Visiting the Paris Catacombs: Inside the underground tunnels filled with bones from over 6 million dead

Catacombs of Paris. Photo: Wikimedia Commons
Catacombs of Paris. Photo: Wikimedia Commons

You’ve waited in line for a split-second selfie with the Mona Lisa, climbed the stairs to the top of Sacré-Cœur, strolled down the Champs Élysées, and got your token tourist pic with the Eiffel Tower. But what about a more underground point of interest? Try descending deep into the bowels of the city to visit the Paris Catacombs, where the remains of over six million dead have been laid to rest.

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If you haven’t paid your respects to the dead at one of the creepiest yet most fascinating places in Paris, here’s all the essential info you need for your visit.

(A little bit of) the history

We don’t want to spoil all the fun facts before you go, so here’s the CliffsNotes version.

The Paris Catacombs were a creative solution to a pressing problem in the 18th century, when the city’s grave sites were practically overflowing with generations upon generations of remains and encroaching on the land of the living — which you can bet definitely posed a public health risk.

Photo: Catacombes de Paris
Photo: Catacombes de Paris

That’s when Paris authorities had the brilliant idea to gather up a bunch of people’s remains and put them underground, ossuary style, in the city’s quarries and expand the area. The site’s location at the time was outside of the city. Evacuating all the bones was definitely a project and took a couple of years to complete: 1785 to 1787. The Paris Catacombs ended up adopting its name from its elder Roman neighbor. It’s said that the French resistance used the underground tunnels to evade the Germans in WWII.

The Catacombs have been open to the public since 1809 and stretch for over 200 miles, but only a small section of that is what you get to access as a visitor.

Photo: Catacombes de Paris
Photo: Catacombes de Paris

There are exhibitions coming in and out of the Catacombs; the current one is “Skeleton Story.” Running from January 2017 to December 2019, the exhibit showcases an anthropological study that explores the profile of Parisians livings from the 15th to 17 centuries, i.e., who are the actual people buried down below were.

Photo: Catacombes de Paris
Photo: Catacombes de Paris

In all honesty, we’re just bummed we had no idea about this 2015 Airbnb Halloween contest where you could win a night’s stay in the Catacombs — sounds terrifying yet definitely memorable.


  • A number of quotes are engraved in the limestone bricks. Notably, we got to love the one that’s at the beginning: “Arrete, c’est ici l’empire de la mort” or, in English, ”Halt, here is the Empire of Death”.
  • And poems such as these:

“They were what we are,
Dust, toy of the wind;
Fragile like men,
Weak like nothing.”
–Alphonse de Lamartine

Left: A deep poem. Right: Is that a... skull heart? Photos: Coco Travel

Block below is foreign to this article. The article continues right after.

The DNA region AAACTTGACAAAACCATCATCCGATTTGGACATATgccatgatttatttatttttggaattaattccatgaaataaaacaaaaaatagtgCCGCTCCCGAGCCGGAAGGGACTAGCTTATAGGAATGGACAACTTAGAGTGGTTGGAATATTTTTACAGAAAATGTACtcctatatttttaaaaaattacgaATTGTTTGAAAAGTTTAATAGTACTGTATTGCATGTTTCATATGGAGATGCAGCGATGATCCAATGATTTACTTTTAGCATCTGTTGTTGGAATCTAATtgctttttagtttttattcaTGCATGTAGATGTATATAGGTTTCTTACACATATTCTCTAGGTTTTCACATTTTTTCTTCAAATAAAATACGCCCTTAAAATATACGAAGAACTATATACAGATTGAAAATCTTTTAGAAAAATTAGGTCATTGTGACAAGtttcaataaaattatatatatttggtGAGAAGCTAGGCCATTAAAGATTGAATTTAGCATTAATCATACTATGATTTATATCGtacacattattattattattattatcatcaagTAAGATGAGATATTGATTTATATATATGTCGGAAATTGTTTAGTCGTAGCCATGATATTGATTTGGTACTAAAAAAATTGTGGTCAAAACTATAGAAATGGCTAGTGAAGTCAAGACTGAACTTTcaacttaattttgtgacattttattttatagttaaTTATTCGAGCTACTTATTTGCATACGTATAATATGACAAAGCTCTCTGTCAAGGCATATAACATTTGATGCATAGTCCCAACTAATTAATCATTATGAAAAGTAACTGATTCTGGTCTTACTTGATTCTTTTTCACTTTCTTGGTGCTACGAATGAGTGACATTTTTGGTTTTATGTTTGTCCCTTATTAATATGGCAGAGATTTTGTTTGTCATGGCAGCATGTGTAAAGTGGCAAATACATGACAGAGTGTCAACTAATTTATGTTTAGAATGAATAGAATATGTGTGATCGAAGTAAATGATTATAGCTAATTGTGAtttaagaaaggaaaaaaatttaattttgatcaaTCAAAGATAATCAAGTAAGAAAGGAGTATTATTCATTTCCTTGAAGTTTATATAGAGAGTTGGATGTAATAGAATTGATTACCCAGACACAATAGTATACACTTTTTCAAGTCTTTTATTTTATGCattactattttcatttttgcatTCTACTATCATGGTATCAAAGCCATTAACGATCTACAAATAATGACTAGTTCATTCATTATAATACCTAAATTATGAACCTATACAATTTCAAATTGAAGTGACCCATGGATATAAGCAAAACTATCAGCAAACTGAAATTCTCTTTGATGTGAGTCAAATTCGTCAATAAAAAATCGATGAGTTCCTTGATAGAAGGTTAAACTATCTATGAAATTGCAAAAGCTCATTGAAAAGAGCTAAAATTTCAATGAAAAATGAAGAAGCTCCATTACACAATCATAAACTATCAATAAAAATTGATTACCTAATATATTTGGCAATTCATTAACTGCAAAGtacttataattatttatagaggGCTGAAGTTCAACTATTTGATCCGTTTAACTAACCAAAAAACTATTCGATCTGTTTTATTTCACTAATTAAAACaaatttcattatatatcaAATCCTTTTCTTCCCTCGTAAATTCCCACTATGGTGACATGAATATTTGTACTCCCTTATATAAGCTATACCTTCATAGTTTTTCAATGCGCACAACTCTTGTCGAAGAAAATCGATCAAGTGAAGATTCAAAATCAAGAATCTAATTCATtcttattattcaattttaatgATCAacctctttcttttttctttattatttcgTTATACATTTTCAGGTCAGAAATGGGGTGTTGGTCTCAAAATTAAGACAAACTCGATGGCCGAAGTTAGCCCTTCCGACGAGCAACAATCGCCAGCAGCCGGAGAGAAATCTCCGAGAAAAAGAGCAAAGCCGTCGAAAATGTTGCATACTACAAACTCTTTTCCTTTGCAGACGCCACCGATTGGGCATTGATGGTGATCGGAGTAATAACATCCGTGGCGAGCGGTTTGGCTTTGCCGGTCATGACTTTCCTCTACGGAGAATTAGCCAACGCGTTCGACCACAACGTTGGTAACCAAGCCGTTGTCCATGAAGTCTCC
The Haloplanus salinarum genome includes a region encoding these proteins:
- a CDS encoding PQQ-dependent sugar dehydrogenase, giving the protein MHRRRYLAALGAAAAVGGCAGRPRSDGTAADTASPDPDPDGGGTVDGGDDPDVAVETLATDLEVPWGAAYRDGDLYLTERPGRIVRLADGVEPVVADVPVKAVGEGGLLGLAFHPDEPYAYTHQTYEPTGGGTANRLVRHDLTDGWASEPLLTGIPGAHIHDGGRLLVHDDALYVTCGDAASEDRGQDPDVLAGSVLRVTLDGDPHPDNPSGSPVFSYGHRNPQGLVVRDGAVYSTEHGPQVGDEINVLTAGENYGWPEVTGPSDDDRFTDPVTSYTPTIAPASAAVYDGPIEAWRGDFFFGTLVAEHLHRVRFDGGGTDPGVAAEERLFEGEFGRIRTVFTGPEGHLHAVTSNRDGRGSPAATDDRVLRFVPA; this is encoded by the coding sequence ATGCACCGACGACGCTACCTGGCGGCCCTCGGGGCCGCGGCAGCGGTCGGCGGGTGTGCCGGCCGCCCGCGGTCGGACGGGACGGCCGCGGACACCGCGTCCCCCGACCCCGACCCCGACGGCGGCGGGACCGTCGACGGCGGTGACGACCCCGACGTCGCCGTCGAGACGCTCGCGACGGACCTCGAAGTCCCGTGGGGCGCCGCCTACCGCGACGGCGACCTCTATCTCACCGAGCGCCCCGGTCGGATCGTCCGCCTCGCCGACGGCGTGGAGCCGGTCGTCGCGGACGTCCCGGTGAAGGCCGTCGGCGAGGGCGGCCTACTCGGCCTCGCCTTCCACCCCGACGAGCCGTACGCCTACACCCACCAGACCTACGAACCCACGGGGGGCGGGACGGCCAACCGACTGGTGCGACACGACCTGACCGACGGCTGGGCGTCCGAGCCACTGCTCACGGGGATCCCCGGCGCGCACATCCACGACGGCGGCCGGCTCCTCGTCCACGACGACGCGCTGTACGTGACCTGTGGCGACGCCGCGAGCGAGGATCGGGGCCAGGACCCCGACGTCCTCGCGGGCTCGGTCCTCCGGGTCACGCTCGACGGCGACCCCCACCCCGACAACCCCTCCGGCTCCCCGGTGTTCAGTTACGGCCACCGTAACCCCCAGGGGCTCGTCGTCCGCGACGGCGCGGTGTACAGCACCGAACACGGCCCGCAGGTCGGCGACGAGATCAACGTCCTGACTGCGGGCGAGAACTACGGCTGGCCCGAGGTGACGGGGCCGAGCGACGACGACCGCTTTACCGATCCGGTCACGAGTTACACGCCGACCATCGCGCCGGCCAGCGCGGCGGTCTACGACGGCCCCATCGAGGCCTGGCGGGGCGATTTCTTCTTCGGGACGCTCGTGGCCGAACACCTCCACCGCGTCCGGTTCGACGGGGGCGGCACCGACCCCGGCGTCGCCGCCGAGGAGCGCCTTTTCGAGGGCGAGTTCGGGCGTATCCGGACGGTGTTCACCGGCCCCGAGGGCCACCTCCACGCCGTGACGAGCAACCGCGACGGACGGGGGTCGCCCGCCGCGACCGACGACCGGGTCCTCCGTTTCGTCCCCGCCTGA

Left: A deep poem. Right: Is that a… skull heart? Photos: Coco Travel
  • Plaques, denoting which cemeteries certain groups of skeletons were from.

    Photo: Coco Travel
    Photo: Coco Travel
  • Macabre, geometric, bone arrangements, some featuring only femurs and skulls.
Photo: Catacombes de Paris
Photo: Catacombes de Paris
Photo: Coco Travel
Photo: Coco Travel


  • Wear comfortable shoes — you’re walking a 1.5 km circuit, which involves going up and down some spiral staircases (131 steps down; 112 steps up) and treading on uneven pavement. This tour is not handicapped friendly and you need to be in decent shape to do it.
  • Wear layers — it’s cool and super humid. Average temp is 14 degrees celsius. Don’t visit right after you get a blowout.
  • Don’t bring a big bag or even backpack unless you’re cool with wearing it in front of your body like a baby carrier. Guides will call you out for wearing your backpack on your back.
  • Use the restroom beforehand. It’s a long walk and there’s no toilet stops — though come to think of it, we might of smelled some urine down there.
  • Splurge on the audioguide if you’re not booking a tour guide; it’s not fun reading in the dark and there’s only limited information on display. It’s much more interesting to get all the stories and historical significance so you’re not just staring at bones the entire time — as fascinating as that is.
  • Plan your visit ahead. The museum limits the amount of visitors inside at any given time. If you don’t mind paying extra, you can skip the line and book a time slot. If would prefer to potentially wait several hours outside in line, do go on a day with crappy weather. Peak season wait is 2-3 hours.
  • Duration is typically 45 minutes to two hours. With the audio guide, we took about 90 minutes.
  • If you’re staying in the city, take the metro, it’s very convenient! The Denfert-Rochereau stop is directly in front of the Catacombs entrance. FYI, you come up at a different place to exit than where you entered.
  • Food and drink are not allowed inside — not that you’d want to eat down there, but just FYI.
  • Prepare some time to reflect afterwards on the meaning of life and your mortality.


Les Catacombes de Paris
Vistors’ Entrance located at 1, Avenue du Colonel Henri Rol-Tanguy (place Denfert-Rochereau) 75014 Paris
Full rate without audio guide is EUR14, but reduced rates available for some



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